Cemex has issued a strong rebuttal of environmental arguments against its Monterey, California, sand mine.
Environmental says the Cemex sand mine in Marina is the reason southern Monterey Bay has the highest coastal erosion rate in the state, reports Monterey County Weekly.
The California Coastal Commission issued a threat to shut down the mine in March 2016, but has yet to take action. It is expected that any action it does take will end up in court, and sources at the Coastal Commission, as well other agencies, say that officials continue to try to strengthen the case to shut the mine down.
Monterey City Council voted unanimously March 7 to send letters to the Coastal Commission, the State Lands Commission, the Monterey Bay National Marine Sanctuary and the Association of Monterey Bay Area Governments.
The letters, signed by Mayor Clyde Roberson, stated that “the City Council is deeply concerned about the increasing erosion along the Central Coast and urges your agency to do whatever is in its power to cause the cessation of sand mining.”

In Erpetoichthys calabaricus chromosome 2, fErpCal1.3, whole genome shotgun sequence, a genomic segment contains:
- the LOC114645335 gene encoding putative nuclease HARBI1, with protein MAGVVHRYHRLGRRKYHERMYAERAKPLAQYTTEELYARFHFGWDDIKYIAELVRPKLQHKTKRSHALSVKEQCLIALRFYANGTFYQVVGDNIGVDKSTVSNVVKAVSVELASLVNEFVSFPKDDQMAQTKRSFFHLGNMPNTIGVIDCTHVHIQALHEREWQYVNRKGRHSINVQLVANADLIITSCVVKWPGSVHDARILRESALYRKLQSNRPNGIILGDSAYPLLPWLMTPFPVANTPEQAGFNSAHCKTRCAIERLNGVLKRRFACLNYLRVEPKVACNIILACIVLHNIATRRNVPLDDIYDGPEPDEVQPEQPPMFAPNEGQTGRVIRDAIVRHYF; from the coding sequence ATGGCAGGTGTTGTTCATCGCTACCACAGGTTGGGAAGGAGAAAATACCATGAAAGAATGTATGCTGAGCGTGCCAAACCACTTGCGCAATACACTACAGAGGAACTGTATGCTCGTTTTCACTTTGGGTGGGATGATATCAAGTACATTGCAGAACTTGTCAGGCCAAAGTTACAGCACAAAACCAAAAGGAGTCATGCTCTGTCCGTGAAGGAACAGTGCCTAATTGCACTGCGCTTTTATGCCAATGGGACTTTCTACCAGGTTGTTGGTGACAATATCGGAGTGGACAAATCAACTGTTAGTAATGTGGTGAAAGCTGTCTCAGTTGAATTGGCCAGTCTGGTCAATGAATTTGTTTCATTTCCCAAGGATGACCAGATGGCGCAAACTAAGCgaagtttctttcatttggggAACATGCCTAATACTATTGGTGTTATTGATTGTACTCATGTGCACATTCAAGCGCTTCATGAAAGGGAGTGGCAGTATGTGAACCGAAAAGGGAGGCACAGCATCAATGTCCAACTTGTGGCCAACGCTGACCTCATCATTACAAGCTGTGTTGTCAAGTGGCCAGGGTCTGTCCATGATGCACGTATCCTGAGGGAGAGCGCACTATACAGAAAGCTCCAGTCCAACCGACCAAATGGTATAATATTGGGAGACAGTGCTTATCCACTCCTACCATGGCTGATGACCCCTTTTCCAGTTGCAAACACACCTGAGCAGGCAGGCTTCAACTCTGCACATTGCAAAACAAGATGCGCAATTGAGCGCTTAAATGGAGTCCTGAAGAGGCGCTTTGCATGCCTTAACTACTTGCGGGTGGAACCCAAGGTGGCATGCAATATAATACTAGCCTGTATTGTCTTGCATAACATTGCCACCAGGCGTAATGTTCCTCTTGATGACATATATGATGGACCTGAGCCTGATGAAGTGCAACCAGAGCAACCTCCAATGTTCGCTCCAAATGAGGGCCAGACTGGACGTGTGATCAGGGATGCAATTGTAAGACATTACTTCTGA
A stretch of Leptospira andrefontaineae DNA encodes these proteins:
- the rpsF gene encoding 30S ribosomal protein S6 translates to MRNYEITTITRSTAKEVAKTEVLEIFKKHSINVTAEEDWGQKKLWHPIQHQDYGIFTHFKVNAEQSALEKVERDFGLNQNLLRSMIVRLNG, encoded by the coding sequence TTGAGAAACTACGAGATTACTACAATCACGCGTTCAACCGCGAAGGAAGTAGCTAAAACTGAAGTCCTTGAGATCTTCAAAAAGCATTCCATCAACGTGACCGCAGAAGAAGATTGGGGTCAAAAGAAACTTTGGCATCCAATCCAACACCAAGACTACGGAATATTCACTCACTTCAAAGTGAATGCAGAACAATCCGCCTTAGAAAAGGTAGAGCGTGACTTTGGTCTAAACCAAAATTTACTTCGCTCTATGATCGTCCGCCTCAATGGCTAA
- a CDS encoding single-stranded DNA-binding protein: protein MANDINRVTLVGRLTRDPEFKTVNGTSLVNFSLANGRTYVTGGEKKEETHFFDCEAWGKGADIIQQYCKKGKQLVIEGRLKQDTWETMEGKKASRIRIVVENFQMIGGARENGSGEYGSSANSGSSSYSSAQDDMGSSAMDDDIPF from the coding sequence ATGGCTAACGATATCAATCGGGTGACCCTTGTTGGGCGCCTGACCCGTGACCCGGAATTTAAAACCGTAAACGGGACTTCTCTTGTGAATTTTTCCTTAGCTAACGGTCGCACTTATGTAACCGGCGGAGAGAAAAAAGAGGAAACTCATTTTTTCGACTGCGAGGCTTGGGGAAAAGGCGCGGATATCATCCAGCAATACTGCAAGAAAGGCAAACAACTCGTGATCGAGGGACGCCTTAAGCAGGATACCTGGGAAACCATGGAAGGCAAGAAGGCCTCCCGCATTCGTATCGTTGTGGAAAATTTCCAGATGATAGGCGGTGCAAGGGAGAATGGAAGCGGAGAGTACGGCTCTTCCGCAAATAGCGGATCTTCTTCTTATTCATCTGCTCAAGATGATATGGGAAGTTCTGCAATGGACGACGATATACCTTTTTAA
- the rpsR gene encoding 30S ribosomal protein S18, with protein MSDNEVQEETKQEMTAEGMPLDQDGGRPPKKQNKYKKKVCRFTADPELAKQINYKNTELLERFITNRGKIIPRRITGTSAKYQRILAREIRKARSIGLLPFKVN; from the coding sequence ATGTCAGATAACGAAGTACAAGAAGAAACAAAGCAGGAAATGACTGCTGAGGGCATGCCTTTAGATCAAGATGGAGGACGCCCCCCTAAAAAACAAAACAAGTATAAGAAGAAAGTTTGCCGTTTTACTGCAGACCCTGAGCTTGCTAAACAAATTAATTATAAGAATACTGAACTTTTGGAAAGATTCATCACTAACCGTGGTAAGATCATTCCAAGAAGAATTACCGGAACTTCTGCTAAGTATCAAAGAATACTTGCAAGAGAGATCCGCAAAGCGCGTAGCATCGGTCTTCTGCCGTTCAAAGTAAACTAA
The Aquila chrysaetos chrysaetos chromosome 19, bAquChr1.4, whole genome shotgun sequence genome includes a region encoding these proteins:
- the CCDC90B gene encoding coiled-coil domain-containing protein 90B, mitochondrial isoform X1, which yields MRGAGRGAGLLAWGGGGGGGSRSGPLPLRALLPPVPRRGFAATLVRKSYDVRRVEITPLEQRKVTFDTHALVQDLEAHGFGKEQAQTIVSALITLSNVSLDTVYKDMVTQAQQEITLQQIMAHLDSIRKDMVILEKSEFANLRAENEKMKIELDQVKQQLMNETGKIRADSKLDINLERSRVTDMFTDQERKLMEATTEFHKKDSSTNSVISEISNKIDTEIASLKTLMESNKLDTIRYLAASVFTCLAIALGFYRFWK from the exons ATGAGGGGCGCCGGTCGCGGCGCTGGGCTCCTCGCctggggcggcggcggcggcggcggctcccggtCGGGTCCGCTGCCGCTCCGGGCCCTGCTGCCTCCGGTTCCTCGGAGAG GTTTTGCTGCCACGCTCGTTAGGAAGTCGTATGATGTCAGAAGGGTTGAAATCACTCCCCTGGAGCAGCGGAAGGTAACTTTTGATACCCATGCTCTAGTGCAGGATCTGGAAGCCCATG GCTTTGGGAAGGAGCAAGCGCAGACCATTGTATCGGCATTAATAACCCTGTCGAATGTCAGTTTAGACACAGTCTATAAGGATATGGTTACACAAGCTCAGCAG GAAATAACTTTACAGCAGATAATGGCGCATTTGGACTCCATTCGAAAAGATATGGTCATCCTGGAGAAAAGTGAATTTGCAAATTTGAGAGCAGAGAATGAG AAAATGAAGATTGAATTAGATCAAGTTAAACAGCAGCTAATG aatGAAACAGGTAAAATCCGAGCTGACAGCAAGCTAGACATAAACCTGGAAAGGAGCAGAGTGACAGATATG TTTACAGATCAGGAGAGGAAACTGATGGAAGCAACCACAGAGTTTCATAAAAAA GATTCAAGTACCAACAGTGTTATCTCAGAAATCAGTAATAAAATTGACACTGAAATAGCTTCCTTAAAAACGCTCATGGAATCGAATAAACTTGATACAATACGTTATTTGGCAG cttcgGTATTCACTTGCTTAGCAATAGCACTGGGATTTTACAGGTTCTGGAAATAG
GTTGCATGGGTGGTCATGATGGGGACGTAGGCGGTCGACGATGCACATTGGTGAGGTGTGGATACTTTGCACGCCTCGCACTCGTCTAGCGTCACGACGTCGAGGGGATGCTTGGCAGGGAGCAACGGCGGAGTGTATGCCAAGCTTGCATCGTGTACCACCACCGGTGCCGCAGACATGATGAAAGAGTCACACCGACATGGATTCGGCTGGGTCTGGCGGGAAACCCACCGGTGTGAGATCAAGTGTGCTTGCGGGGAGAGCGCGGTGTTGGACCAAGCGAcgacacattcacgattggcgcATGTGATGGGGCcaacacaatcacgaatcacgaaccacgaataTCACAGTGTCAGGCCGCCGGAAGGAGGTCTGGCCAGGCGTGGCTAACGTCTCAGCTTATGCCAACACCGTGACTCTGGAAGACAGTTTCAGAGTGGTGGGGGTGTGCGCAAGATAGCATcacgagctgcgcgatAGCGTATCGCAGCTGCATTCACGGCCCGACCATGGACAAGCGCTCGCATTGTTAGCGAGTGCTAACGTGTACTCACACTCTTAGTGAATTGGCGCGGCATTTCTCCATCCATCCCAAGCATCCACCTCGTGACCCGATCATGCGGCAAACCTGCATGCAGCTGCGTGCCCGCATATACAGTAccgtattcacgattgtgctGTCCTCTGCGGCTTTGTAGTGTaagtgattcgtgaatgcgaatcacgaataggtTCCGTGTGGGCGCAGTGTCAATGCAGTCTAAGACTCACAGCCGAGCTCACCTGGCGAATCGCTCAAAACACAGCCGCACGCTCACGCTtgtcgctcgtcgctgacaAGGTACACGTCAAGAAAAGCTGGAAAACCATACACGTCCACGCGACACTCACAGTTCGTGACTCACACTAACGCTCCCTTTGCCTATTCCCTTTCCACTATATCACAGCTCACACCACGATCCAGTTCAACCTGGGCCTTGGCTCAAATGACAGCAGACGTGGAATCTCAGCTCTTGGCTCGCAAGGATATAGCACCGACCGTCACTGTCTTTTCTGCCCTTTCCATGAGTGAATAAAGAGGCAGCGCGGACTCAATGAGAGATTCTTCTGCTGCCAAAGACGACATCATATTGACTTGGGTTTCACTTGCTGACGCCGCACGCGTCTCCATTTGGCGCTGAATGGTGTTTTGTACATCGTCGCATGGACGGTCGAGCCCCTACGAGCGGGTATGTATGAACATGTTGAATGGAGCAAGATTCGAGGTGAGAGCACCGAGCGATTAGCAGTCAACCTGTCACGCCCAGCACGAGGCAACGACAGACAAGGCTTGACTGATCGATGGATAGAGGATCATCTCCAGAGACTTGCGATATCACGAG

Just over a dozen people spoke during public comment in favor of shutting the mine down, including Edward Thornton, a retired, coastal engineer who’s been sounding the alarm about local sand mining for decades.
Cemex, in a letter dated February 2, by general counsel Mike Egan sent to Monterey City Attorney Christine Davi, stated the mine’s “required entitlements are in place; and operations have not significantly increased.”
Egan also wrote that Cemex does not believe Thornton’s findings—which include a peer-reviewed paper showing the mine is the primary cause for local coastal erosion—and assert his paper contains “numerous assumptions of facts made and failure to follow and apply recognized methods with respect to beach erosion analysis.”
The letter does not state exactly how or why Egan believes Thornton is wrong.